‘Do Not Ever Take Medicine For Animals:’ Chicago’s Top Doc Warns Against Use of Ivermectin to Treat COVID – NBC Chicago

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Chicago’s top doctor warned against taking ivermectin to treat or prevent COVID-19 on Tuesday and joined a chorus of health officials urging the public to avoid the parasite medicine normally used in horses and cattle.

“First of all, please, never take drugs that are designed for animals. It’s dangerous and can really be a problem,” said Dr. Allison Arwady, Commissioner for the Chicago Department of Health.

Ivermectin is a de-wormer used in veterinary medicine, according to Arwady, and has caused “all kinds of problems” in people who choose to consume it, such as liver problems and nausea.

According to the U.S. Food and Drug Administration, symptoms of an ivermectin overdose include nausea, vomiting, diarrhea, low blood pressure, allergic reactions, dizziness, imbalance, seizures, coma, and death.

“I would encourage anyone who has serious signs of COVID. Please don’t wait, see your doctor and talk about treatments, ”added Arwady.

She said there are some studies planning to look at ivermectin as a COVID treatment, similar to other drugs, but there is currently no evidence that the parasite drug has any effect on coronavirus prevention.

“I’m a little surprised, I think, that there are people who want to take a non-FDA approved veterinary drug, but then, you know, don’t want to take the vaccine that has had and is really widespread human trials [FDA] approved, “said Arwady.

The FDA has also urged people to stop using the veterinary drug used to treat or prevent COVID after receiving multiple reports of patients hospitalized after “self-medication with ivermectin for horses,” the federal agency said.

“You are not a horse. You are not a cow. Seriously, all of you. Stop it, ”the FDA tweeted from its official account on Saturday, along with a consumer update detailing why the drug may be unsafe for humans.

Ivermectin has been promoted by Republican lawmakers, Conservative talk show hosts, and some doctors, and has been given out on social media to millions of Americans who are still not vaccinated. It was widely used in other countries as well, including India and Brazil.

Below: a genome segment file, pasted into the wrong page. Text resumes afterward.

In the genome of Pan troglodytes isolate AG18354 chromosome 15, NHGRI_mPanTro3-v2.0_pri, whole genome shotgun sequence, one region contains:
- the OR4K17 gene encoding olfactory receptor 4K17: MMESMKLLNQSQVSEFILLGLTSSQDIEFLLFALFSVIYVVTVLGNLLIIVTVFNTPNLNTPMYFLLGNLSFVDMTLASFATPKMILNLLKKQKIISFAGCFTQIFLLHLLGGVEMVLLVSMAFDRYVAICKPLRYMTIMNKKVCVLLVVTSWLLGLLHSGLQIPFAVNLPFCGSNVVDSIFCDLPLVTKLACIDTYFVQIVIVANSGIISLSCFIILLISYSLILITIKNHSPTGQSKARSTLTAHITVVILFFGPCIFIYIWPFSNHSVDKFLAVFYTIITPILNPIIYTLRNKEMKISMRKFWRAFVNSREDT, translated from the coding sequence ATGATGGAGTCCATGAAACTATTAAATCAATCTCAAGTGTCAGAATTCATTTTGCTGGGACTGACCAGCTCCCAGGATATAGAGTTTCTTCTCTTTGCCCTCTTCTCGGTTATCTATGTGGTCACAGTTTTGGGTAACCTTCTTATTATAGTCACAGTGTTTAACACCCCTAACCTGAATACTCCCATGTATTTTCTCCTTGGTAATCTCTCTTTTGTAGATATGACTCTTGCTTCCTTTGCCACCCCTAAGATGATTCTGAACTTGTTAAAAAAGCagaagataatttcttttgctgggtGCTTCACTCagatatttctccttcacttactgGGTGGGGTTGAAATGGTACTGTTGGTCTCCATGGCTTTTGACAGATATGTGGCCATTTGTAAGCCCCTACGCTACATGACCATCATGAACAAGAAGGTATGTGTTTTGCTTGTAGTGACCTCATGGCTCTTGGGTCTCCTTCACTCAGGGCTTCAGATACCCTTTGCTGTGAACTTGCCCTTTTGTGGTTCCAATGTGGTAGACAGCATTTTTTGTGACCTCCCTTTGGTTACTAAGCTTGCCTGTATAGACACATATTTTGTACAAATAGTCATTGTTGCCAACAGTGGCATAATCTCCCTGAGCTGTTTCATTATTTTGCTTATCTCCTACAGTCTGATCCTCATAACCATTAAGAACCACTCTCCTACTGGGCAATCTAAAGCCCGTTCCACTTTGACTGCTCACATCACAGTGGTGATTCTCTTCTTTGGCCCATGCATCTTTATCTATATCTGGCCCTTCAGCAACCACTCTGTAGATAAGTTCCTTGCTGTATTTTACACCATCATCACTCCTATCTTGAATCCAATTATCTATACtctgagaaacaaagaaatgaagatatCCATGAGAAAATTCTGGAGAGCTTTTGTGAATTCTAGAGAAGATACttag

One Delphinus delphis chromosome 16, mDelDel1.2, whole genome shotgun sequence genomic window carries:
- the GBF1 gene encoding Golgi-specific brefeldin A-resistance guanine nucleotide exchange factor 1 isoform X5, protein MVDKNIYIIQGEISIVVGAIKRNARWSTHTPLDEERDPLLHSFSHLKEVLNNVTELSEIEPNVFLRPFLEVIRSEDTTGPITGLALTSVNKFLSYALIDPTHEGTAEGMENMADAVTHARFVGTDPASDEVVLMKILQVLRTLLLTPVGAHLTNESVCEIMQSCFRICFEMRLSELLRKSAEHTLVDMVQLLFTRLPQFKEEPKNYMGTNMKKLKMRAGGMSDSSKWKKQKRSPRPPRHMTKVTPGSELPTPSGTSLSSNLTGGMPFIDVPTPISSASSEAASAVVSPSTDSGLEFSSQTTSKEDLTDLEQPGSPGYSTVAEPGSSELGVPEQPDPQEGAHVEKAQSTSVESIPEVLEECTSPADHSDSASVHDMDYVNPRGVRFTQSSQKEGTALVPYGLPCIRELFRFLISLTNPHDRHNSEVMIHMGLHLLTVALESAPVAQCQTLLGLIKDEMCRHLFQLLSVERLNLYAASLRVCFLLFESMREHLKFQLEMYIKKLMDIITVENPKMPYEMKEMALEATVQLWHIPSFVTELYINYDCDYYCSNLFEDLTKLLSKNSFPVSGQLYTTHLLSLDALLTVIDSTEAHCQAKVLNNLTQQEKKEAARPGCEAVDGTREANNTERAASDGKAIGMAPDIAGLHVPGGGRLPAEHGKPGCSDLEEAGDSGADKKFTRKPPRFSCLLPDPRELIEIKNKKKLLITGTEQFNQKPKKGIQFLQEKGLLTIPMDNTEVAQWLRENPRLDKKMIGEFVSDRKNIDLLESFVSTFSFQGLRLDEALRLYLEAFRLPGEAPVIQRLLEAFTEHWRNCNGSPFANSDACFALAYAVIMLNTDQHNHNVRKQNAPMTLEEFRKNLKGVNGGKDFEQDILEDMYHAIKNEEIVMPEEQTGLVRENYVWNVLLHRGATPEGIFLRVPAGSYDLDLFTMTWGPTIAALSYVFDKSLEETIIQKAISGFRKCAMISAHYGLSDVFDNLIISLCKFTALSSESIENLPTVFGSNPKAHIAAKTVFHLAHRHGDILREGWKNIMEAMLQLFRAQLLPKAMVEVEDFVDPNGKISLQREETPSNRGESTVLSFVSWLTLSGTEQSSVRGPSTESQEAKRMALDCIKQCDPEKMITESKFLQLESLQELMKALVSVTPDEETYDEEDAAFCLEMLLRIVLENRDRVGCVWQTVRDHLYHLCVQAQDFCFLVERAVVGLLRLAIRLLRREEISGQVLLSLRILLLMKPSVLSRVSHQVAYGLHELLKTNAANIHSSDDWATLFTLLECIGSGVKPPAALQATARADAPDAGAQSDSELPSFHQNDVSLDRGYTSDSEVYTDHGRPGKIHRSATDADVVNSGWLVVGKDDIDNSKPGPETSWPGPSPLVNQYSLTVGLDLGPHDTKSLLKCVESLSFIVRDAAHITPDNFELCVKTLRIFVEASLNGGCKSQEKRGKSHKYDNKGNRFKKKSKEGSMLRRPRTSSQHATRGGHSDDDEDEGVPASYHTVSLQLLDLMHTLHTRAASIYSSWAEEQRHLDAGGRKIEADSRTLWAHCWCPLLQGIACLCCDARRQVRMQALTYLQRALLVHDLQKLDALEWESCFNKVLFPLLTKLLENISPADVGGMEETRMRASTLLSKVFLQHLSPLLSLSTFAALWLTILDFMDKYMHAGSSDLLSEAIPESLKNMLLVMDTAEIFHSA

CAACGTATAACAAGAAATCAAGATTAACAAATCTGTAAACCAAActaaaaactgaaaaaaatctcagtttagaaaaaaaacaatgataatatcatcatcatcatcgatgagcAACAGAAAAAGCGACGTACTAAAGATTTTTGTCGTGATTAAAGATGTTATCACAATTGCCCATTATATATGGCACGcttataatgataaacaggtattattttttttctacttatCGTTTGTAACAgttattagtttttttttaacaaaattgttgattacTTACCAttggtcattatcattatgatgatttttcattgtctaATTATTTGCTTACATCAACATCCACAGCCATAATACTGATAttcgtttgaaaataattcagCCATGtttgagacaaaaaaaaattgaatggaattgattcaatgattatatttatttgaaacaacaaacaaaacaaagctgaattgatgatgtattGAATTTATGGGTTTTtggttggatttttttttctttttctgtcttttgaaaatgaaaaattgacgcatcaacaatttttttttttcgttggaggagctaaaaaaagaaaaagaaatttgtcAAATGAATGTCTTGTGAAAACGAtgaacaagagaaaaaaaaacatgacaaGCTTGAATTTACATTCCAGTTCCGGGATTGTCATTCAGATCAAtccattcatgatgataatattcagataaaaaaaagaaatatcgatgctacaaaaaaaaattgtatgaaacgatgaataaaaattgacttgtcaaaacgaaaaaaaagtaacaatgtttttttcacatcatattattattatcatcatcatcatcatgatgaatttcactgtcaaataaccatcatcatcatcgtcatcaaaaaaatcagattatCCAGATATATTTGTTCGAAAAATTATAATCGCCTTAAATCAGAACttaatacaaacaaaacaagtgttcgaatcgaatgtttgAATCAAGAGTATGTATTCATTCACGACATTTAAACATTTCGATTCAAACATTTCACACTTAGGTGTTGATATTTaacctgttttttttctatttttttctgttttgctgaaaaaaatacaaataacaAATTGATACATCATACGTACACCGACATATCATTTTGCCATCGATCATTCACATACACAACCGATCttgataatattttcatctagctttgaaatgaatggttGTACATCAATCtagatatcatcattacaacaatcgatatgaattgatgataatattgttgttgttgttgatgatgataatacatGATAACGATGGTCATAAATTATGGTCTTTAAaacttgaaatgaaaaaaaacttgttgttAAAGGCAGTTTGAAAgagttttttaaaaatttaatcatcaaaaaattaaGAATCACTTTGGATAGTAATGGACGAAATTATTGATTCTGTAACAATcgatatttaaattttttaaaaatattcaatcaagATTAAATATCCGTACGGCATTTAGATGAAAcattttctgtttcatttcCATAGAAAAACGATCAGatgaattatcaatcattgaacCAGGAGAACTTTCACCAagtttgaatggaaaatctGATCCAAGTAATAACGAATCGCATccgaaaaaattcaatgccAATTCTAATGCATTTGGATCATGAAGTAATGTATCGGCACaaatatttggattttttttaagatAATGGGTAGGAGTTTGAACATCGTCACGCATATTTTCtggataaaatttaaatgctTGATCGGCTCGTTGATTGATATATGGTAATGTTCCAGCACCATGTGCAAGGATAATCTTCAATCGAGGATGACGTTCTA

Federal health officials saw a surge in prescriptions this summer, accompanied by a worrying spike in reported overdoses. The drug was even given to inmates of a prison in northwest Arkansas for COVID-19, despite federal warnings against its use.

Last week, podcaster Joe Rogan, who opposed the COVID-19 vaccine, announced that he had tested positive for the virus and was taking the drug.

At the same time, the leading US professional groups for doctors and pharmacists called for an “immediate end” to drug use outside of research.

“We urge physicians, pharmacists, and other prescribers – trusted health professionals in their communities – to warn patients not to use ivermectin outside of FDA-approved indications and guidelines,” said the American Medical Association and two pharmacist groups.

Louisiana and Washington issued warnings after calls to poison control centers rose. Some pet food stores have run out of medication because people bought the veterinary form to treat COVID-19.

The drug has also been at the center of litigation in recent weeks.

A judge ruled Monday that an Ohio hospital cannot be forced to give ivermectin to a patient for COVID-19, overturning an earlier decision that ordered him to be given the parasite drug.

In an 11-page ruling, Hamilton County Common Pleas Judge Michael Oster Jr. wrote that “there is no doubt that the medical and scientific community does not support the use of ivermectin to treat Covid-19”.

According to current knowledge, wrote Oster, the drug was “not an effective treatment for Covid-19”.

The World Health Organization, the National Institutes of Health, and other medical experts have also advised against using it outside of carefully controlled patient studies. An NIH panel found “insufficient evidence” for or against the drug for COVID-19 and called for larger, well-designed studies.

Large studies are currently underway in the U.S. and overseas to determine whether the drug has any effect on preventing or mitigating COVID-19.